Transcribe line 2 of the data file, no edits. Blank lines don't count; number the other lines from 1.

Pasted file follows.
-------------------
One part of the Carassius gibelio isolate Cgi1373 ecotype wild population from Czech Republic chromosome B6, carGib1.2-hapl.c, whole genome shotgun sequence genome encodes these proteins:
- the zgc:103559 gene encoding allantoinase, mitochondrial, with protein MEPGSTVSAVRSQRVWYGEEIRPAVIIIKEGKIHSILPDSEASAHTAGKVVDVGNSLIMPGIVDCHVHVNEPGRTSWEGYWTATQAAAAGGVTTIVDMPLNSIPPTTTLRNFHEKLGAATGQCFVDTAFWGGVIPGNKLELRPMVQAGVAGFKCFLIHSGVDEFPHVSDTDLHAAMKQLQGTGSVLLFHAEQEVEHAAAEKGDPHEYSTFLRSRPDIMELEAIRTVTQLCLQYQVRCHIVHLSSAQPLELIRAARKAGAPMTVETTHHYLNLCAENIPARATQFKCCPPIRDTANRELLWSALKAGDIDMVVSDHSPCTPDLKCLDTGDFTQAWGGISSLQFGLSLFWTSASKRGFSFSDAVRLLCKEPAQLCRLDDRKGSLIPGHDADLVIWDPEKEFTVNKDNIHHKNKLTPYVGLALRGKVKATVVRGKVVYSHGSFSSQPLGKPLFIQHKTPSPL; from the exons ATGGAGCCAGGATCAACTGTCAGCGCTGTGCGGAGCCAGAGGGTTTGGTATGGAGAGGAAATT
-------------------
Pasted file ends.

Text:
- the zgc:103559 gene encoding allantoinase, mitochondrial, with protein MEPGSTVSAVRSQRVWYGEEIRPAVIIIKEGKIHSILPDSEASAHTAGKVVDVGNSLIMPGIVDCHVHVNEPGRTSWEGYWTATQAAAAGGVTTIVDMPLNSIPPTTTLRNFHEKLGAATGQCFVDTAFWGGVIPGNKLELRPMVQAGVAGFKCFLIHSGVDEFPHVSDTDLHAAMKQLQGTGSVLLFHAEQEVEHAAAEKGDPHEYSTFLRSRPDIMELEAIRTVTQLCLQYQVRCHIVHLSSAQPLELIRAARKAGAPMTVETTHHYLNLCAENIPARATQFKCCPPIRDTANRELLWSALKAGDIDMVVSDHSPCTPDLKCLDTGDFTQAWGGISSLQFGLSLFWTSASKRGFSFSDAVRLLCKEPAQLCRLDDRKGSLIPGHDADLVIWDPEKEFTVNKDNIHHKNKLTPYVGLALRGKVKATVVRGKVVYSHGSFSSQPLGKPLFIQHKTPSPL; from the exons ATGGAGCCAGGATCAACTGTCAGCGCTGTGCGGAGCCAGAGGGTTTGGTATGGAGAGGAAATT